Anybody living in Greece now should be really focused on this, however as well as local currency devaluation such as this great story below, there is an ongoing global currency devaluation that affects us all gathering pace too. No one exposed to paper money is immune, some however are better protected than others.
In 1976 I was managing an American subsidiary of a successful large US Company in Mexico. It had been a financial turnaround for our team. Cash flow had accumulated in our bank in Mexico and corporate didn’t want the money repatriated to the US. Although we had already paid a 35% income tax to the Mexican government, we would have to pay an additional 30% exit tax to repatriate the money. In addition, we would have to pay high fees for the peso/dollar exchange, in order to make the transfer. The company wanted to expand our successful business and so we decided to keep the money in Mexican pesos to be used for further expansion.
One morning, as my wife and I were on a trip driving on the highway, we heard a national message from the President of Mexico, Luis Echevarria, one of the most corrupt presidents in Mexican history. “It is a lie that we are going to devaluate the peso,” he said. I stopped at the nearest motel to make a collect call to the US headquarters and I asked my boss, the head of the International Division, to allow me to immediately open a new US dollar account in Mexico. I wanted to convert the pesos into dollars for deposit. My boss, laughing, asked me why I wanted to do that and I responded that the peso was going to devalue. He asked me how I knew this and I told him that the President of Mexico had gone on the radio and announced that rumors of a devaluation of the peso were false, which meant they were true. He continued to laugh but allowed me to do it.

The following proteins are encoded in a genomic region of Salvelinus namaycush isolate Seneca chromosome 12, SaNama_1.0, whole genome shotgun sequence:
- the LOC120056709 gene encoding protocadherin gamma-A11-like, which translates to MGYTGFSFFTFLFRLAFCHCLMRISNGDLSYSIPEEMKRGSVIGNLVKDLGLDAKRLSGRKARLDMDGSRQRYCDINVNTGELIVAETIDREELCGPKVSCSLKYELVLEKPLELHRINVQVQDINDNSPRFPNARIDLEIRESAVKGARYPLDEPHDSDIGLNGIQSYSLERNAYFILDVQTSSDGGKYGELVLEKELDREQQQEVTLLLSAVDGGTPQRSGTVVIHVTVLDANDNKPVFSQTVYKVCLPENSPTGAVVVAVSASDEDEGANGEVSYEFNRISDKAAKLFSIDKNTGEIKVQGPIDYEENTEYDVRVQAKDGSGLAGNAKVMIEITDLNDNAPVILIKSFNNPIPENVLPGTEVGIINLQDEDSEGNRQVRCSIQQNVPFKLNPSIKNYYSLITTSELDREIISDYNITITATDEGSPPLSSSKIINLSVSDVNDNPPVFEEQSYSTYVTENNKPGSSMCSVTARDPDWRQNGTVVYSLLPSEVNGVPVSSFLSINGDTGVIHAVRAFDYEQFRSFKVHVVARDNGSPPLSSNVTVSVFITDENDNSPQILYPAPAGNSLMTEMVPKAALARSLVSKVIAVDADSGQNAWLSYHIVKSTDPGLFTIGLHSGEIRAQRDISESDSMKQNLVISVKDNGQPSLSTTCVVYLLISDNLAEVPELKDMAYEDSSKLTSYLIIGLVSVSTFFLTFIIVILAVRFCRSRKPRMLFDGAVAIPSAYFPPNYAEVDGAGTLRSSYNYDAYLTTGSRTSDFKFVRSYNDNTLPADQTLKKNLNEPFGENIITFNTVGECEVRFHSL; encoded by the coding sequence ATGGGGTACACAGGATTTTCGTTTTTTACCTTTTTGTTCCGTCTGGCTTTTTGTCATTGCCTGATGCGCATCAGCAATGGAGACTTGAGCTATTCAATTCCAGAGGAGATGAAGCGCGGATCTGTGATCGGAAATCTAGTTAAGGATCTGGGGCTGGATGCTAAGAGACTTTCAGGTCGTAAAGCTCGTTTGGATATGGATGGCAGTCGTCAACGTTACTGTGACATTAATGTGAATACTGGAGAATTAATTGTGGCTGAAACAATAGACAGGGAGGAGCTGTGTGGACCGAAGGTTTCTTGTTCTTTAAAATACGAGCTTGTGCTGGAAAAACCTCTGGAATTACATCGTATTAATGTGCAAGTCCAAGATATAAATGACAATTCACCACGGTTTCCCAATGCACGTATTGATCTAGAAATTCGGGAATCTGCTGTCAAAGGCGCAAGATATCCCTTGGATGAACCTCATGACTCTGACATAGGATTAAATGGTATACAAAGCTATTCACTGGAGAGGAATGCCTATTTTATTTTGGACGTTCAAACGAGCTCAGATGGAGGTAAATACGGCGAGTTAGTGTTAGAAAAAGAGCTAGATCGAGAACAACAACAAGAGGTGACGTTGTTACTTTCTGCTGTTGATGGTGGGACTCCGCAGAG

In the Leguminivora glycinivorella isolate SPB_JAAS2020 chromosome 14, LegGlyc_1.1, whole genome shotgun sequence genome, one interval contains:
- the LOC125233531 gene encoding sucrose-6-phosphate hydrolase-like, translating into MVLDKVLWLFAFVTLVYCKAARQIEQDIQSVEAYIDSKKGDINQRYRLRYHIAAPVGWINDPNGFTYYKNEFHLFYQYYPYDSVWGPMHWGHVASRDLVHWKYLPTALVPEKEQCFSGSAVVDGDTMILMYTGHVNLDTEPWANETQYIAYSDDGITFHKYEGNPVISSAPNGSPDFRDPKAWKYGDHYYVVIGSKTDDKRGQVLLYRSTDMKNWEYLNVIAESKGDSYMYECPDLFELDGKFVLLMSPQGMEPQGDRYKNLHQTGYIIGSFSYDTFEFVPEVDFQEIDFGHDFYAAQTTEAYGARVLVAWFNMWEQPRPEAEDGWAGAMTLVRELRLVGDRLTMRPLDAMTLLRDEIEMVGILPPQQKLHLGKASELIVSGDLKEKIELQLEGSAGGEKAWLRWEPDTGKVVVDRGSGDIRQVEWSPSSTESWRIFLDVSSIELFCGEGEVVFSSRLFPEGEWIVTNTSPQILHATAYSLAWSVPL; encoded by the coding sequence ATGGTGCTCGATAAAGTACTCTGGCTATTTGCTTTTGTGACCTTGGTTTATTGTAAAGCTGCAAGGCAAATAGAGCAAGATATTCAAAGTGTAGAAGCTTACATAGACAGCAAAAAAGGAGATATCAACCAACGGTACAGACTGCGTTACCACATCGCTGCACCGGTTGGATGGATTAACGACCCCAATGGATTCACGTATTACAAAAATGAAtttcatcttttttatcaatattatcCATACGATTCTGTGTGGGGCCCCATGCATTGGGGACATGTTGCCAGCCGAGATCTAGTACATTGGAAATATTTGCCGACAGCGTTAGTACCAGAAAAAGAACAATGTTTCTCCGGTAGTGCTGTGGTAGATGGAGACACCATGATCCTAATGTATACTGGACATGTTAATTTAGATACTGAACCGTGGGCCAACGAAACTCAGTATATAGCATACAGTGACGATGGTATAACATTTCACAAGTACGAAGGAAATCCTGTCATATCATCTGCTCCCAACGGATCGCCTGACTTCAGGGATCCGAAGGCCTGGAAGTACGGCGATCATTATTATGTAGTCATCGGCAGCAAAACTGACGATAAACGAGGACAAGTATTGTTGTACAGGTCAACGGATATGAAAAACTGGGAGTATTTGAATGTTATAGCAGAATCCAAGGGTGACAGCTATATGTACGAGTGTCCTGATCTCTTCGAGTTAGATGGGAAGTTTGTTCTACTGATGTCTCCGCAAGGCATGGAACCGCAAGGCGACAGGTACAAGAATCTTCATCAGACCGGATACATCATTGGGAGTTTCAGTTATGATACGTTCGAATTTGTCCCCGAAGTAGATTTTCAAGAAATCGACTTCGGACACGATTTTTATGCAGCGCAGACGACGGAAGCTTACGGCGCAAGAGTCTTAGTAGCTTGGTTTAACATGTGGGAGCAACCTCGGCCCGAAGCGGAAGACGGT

I then called my CFO and directed him to go to the bank and get everything ready for me to sign leaving only the necessary funds to continue to operate. We immediately returned to Mexico City in time before the bank closed. Everything was ready for my signature, but the bank manager was rather bewildered and probably thought I might be overreacting.
One week later the peso was devalued from 12.50 pesos to $1 USD, where it had been for decades, to 26.00 pesos to $1 USD. A few days later it improved to 24.50 pesos to $1 USD. The reason for the devaluation of the peso was simply that it had been pegged to the USD for too long and they rose and fell in unison. Because of better economic conditions in the US, the dollar continued to go up in value and the peso increased in value artificially. Mexican goods were too expensive to trade with other countries and hence the devaluation, which allowed exports to increase. For the first time in decades the peso was allowed to float and since then it has been allowed to freely rise and fall against the dollar. The decision to devaluate the peso was made by the president, which made him unpopular, as well as his economic advisors, which included the Secretary of the Treasury and Chief of the Central Bank of Mexico.
Everyone in the country was in shock. People’s net worth had devalued more than 53% overnight. The value in savings accounts dropped in half and neither merchants nor consumers knew how to react because they had never been through something like it before.